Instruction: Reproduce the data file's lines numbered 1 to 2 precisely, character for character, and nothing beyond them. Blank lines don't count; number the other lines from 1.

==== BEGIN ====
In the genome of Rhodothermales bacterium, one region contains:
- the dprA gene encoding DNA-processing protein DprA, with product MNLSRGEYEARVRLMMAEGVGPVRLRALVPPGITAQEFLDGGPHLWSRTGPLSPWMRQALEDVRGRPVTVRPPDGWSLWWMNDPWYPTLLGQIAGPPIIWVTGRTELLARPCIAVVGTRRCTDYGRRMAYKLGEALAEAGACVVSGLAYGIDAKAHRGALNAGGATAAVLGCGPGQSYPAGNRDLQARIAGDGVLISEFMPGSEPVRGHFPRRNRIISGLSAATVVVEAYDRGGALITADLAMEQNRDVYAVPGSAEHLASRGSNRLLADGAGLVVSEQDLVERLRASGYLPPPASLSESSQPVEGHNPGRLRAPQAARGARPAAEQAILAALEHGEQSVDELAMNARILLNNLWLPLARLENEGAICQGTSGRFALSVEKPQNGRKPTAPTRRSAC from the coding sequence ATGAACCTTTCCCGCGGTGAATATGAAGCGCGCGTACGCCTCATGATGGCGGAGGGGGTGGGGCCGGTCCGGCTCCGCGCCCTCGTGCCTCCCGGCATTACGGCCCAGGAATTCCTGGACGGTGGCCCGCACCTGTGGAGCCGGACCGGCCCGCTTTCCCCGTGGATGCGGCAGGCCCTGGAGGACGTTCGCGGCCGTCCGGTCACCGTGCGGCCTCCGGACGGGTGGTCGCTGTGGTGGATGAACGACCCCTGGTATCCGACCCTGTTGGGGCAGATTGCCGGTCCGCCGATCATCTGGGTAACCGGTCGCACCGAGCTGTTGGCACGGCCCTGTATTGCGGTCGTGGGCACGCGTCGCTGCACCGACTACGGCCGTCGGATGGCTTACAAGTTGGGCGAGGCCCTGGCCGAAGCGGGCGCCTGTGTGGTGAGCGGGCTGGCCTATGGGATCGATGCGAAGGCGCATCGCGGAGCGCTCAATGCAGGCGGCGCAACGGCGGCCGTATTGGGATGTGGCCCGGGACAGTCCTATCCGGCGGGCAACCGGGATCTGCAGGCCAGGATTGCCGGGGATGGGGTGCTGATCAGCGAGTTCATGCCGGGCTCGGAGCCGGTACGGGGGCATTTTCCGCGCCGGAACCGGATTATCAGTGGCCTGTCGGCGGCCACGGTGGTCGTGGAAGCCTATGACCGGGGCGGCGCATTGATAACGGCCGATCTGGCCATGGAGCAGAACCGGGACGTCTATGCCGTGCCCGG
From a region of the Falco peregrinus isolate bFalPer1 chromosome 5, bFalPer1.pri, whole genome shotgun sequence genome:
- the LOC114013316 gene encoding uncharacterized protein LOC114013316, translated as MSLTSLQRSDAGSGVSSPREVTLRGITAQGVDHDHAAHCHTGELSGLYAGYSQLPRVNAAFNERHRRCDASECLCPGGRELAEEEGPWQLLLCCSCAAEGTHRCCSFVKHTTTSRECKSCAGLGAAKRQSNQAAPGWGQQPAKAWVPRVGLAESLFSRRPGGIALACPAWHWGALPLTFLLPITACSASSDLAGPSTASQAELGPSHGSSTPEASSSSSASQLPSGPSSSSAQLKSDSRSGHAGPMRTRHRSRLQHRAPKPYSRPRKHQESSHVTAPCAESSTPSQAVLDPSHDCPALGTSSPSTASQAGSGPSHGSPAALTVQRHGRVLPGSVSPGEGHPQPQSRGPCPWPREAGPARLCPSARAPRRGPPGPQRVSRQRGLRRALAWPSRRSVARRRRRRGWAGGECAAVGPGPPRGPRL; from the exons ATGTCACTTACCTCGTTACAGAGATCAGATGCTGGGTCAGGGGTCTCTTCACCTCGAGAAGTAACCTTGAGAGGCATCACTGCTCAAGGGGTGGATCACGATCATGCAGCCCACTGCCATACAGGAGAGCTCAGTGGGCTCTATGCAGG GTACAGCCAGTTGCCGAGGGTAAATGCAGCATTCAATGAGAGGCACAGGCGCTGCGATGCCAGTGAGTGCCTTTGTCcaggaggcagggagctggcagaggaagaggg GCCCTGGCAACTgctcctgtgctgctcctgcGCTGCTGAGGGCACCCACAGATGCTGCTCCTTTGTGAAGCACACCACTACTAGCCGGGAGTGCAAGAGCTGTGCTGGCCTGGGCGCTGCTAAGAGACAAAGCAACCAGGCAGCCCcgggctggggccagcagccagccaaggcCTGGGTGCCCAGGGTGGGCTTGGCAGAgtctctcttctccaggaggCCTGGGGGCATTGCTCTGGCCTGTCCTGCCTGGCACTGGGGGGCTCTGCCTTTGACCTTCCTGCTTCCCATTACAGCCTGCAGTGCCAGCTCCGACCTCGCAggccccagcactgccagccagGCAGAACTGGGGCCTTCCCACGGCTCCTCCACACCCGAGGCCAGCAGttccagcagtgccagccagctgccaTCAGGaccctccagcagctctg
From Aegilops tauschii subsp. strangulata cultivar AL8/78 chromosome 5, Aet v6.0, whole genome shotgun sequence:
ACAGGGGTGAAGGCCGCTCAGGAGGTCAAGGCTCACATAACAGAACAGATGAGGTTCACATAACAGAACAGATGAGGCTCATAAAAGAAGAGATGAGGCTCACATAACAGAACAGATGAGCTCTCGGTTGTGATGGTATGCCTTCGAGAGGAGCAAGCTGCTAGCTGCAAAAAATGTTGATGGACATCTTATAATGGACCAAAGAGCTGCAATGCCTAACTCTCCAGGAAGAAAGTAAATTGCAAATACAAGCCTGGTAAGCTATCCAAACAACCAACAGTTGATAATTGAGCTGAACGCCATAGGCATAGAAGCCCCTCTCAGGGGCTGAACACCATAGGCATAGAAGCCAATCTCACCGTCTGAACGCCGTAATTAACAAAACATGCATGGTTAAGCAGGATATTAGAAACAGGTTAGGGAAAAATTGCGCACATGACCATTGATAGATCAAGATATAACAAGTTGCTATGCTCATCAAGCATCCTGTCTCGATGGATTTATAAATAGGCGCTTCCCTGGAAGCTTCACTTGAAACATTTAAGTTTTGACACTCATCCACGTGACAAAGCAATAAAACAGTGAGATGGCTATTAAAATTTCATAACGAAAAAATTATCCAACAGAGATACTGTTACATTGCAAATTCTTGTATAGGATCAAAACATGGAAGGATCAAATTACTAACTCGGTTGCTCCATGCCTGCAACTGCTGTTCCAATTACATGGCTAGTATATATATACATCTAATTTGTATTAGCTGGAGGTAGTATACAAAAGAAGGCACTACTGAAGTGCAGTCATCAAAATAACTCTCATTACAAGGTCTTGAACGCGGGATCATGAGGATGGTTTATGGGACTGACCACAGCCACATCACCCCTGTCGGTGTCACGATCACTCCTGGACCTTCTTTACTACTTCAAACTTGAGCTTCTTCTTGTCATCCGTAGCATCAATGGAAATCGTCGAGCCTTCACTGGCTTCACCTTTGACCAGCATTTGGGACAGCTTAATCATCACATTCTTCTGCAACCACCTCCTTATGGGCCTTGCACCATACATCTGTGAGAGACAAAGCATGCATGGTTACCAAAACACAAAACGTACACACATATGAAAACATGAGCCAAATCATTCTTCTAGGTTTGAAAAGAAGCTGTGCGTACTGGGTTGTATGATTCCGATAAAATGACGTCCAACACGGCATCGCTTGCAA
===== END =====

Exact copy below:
In the genome of Rhodothermales bacterium, one region contains:
- the dprA gene encoding DNA-processing protein DprA, with product MNLSRGEYEARVRLMMAEGVGPVRLRALVPPGITAQEFLDGGPHLWSRTGPLSPWMRQALEDVRGRPVTVRPPDGWSLWWMNDPWYPTLLGQIAGPPIIWVTGRTELLARPCIAVVGTRRCTDYGRRMAYKLGEALAEAGACVVSGLAYGIDAKAHRGALNAGGATAAVLGCGPGQSYPAGNRDLQARIAGDGVLISEFMPGSEPVRGHFPRRNRIISGLSAATVVVEAYDRGGALITADLAMEQNRDVYAVPGSAEHLASRGSNRLLADGAGLVVSEQDLVERLRASGYLPPPASLSESSQPVEGHNPGRLRAPQAARGARPAAEQAILAALEHGEQSVDELAMNARILLNNLWLPLARLENEGAICQGTSGRFALSVEKPQNGRKPTAPTRRSAC from the coding sequence ATGAACCTTTCCCGCGGTGAATATGAAGCGCGCGTACGCCTCATGATGGCGGAGGGGGTGGGGCCGGTCCGGCTCCGCGCCCTCGTGCCTCCCGGCATTACGGCCCAGGAATTCCTGGACGGTGGCCCGCACCTGTGGAGCCGGACCGGCCCGCTTTCCCCGTGGATGCGGCAGGCCCTGGAGGACGTTCGCGGCCGTCCGGTCACCGTGCGGCCTCCGGACGGGTGGTCGCTGTGGTGGATGAACGACCCCTGGTATCCGACCCTGTTGGGGCAGATTGCCGGTCCGCCGATCATCTGGGTAACCGGTCGCACCGAGCTGTTGGCACGGCCCTGTATTGCGGTCGTGGGCACGCGTCGCTGCACCGACTACGGCCGTCGGATGGCTTACAAGTTGGGCGAGGCCCTGGCCGAAGCGGGCGCCTGTGTGGTGAGCGGGCTGGCCTATGGGATCGATGCGAAGGCGCATCGCGGAGCGCTCAATGCAGGCGGCGCAACGGCGGCCGTATTGGGATGTGGCCCGGGACAGTCCTATCCGGCGGGCAACCGGGATCTGCAGGCCAGGATTGCCGGGGATGGGGTGCTGATCAGCGAGTTCATGCCGGGCTCGGAGCCGGTACGGGGGCATTTTCCGCGCCGGAACCGGATTATCAGTGGCCTGTCGGCGGCCACGGTGGTCGTGGAAGCCTATGACCGGGGCGGCGCATTGATAACGGCCGATCTGGCCATGGAGCAGAACCGGGACGTCTATGCCGTGCCCGG